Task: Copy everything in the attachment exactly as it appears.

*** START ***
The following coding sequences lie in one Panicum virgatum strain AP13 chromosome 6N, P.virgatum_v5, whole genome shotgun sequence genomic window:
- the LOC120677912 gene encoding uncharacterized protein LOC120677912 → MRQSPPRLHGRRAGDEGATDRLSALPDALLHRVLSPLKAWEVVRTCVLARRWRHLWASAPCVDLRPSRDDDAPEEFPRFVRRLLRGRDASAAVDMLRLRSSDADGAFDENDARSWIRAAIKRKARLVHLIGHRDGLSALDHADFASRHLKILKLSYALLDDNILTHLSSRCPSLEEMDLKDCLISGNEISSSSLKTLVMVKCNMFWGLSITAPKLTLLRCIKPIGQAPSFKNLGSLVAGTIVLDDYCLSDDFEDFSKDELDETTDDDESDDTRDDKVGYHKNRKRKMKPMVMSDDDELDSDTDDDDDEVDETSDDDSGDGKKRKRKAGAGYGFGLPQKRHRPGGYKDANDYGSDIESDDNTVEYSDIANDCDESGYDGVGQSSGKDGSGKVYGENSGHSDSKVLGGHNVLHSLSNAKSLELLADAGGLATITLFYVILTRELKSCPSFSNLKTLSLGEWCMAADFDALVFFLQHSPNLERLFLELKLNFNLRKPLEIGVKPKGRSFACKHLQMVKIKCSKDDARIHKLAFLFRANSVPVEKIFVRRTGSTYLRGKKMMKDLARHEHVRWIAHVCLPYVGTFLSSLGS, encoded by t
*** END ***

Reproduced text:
The following coding sequences lie in one Panicum virgatum strain AP13 chromosome 6N, P.virgatum_v5, whole genome shotgun sequence genomic window:
- the LOC120677912 gene encoding uncharacterized protein LOC120677912 → MRQSPPRLHGRRAGDEGATDRLSALPDALLHRVLSPLKAWEVVRTCVLARRWRHLWASAPCVDLRPSRDDDAPEEFPRFVRRLLRGRDASAAVDMLRLRSSDADGAFDENDARSWIRAAIKRKARLVHLIGHRDGLSALDHADFASRHLKILKLSYALLDDNILTHLSSRCPSLEEMDLKDCLISGNEISSSSLKTLVMVKCNMFWGLSITAPKLTLLRCIKPIGQAPSFKNLGSLVAGTIVLDDYCLSDDFEDFSKDELDETTDDDESDDTRDDKVGYHKNRKRKMKPMVMSDDDELDSDTDDDDDEVDETSDDDSGDGKKRKRKAGAGYGFGLPQKRHRPGGYKDANDYGSDIESDDNTVEYSDIANDCDESGYDGVGQSSGKDGSGKVYGENSGHSDSKVLGGHNVLHSLSNAKSLELLADAGGLATITLFYVILTRELKSCPSFSNLKTLSLGEWCMAADFDALVFFLQHSPNLERLFLELKLNFNLRKPLEIGVKPKGRSFACKHLQMVKIKCSKDDARIHKLAFLFRANSVPVEKIFVRRTGSTYLRGKKMMKDLARHEHVRWIAHVCLPYVGTFLSSLGS, encoded by t